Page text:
In addition, BDCs are structured differently from other closed-end funds, mutual funds, or ETFs. BDCs also have more leeway to invest using debt and other leverage.

These differences create potential benefits and risks unique to BDCs.

What are some potential risks and benefits of investing in BDCs?

As with any investment, you could lose money investing in a BDC.

Investment Risks. BDCs invest in small and medium-sized companies that are developing and/or financially distressed. Many are private companies that don’t make public disclosures, and the shares of the companies do not regularly trade on a national securities exchange.

  • What this means for you: BDCs’ equity investments have potential for growth and their debt investments may earn higher interest rates than those of other debt investments, so BDCs may seek to achieve a higher return than other types of funds. But such equity or debt investments could also increase BDCs’ risks. There are risks in owning shares or loaning money to the small- and medium-sized companies that are different from, and in some ways more significant than, investments in larger public companies. These smaller companies may be more likely to go out of business or default on their debts. Also, it can be difficult to find information about the companies BDCs invest in and to know for sure what they are worth.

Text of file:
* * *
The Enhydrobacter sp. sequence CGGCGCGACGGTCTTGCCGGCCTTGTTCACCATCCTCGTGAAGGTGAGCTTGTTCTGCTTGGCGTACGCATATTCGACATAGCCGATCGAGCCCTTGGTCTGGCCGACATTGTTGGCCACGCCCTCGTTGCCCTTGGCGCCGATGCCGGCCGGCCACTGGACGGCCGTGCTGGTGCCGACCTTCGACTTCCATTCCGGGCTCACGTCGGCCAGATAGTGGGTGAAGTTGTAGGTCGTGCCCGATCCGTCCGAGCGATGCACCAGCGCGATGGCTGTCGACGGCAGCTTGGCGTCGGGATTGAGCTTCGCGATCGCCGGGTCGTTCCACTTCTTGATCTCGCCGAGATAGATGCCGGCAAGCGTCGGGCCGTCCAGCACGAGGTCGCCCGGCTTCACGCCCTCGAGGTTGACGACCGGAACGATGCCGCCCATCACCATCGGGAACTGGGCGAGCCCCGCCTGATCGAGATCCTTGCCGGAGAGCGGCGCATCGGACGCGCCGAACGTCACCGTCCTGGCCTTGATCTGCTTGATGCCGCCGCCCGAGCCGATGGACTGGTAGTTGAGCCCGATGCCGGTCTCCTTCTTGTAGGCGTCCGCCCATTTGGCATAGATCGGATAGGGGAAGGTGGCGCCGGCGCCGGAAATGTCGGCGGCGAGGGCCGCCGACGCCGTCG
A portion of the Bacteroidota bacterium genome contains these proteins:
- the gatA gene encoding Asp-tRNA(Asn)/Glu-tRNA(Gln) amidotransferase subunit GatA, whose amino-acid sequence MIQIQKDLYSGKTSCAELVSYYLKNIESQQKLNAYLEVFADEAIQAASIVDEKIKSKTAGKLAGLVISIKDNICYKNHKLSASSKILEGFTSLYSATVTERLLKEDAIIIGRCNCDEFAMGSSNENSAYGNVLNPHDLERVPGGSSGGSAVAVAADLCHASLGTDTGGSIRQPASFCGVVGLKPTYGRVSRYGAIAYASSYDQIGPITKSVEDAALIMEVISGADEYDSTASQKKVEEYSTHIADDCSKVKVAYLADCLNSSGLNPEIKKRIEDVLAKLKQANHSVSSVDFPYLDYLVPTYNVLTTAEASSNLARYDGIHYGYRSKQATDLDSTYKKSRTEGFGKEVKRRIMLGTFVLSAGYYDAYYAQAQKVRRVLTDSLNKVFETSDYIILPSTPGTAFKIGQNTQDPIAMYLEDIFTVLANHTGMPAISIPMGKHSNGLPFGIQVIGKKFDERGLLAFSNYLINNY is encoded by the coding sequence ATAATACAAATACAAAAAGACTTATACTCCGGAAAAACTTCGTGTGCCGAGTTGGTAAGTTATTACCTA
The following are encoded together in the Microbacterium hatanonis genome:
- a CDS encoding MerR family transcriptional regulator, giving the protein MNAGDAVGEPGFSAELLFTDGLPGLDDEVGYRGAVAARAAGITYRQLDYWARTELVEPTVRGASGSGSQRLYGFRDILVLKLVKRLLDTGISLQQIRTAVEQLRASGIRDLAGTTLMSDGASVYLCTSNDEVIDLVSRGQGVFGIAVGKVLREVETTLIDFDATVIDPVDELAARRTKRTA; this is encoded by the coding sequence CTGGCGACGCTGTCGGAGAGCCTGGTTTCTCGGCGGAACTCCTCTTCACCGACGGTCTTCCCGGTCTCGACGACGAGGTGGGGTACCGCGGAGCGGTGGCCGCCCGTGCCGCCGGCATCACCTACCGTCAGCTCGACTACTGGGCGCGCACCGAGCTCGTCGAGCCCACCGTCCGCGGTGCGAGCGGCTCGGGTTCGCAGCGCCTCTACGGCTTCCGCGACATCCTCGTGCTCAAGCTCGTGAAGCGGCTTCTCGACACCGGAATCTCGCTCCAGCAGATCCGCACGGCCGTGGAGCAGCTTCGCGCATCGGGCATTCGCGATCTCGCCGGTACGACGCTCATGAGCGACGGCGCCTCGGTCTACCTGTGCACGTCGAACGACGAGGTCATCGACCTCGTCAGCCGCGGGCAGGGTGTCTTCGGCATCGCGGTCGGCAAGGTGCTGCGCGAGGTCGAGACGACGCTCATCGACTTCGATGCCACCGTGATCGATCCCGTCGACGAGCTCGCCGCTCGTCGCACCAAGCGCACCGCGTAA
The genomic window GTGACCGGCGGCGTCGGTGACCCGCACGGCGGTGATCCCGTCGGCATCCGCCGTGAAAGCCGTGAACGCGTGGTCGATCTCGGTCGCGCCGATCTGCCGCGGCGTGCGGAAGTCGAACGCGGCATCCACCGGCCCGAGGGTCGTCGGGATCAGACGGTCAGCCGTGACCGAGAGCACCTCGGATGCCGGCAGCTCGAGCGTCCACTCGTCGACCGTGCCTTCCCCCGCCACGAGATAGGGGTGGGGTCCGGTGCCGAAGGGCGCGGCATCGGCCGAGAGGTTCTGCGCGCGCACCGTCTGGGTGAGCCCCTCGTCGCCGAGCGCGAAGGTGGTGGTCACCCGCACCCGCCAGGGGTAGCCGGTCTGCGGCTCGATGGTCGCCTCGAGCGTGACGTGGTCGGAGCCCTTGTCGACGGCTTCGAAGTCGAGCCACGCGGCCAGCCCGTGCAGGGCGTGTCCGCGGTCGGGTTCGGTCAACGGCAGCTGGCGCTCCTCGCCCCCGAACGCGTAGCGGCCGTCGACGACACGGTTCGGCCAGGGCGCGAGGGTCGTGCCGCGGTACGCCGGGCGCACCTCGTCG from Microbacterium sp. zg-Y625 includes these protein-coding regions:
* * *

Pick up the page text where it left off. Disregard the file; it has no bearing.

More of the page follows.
Different Investing Opportunities.  At least 70% of a BDC’s total assets must be invested in certain types of investments, including certain privately issued securities, distressed debt, and government securities.

  • What this means for you: BDCs can offer a different investing opportunity for retail investors than is offered by typical mutual funds, ETFs, or other closed-end funds. Investing in a wider range of assets can be a good tool for portfolio diversification and may mean that a BDC follows movements of the stock market less closely. But these investments can expose you to certain risks, as described in this Investor Bulletin.

Exposure to Leverage or Debt.  BDCs can and often do use more leverage or debt than other types of funds to purchase their investments.

  • What this means for you: BDCs’ use of leverage can increase your return but can also increase your losses. It can also increase risk and can make the price of BDC shares more volatile. In addition, it can be more expensive for BDCs to borrow to invest if interest rates go up. Higher interest rates can also reduce BDCs’ profits.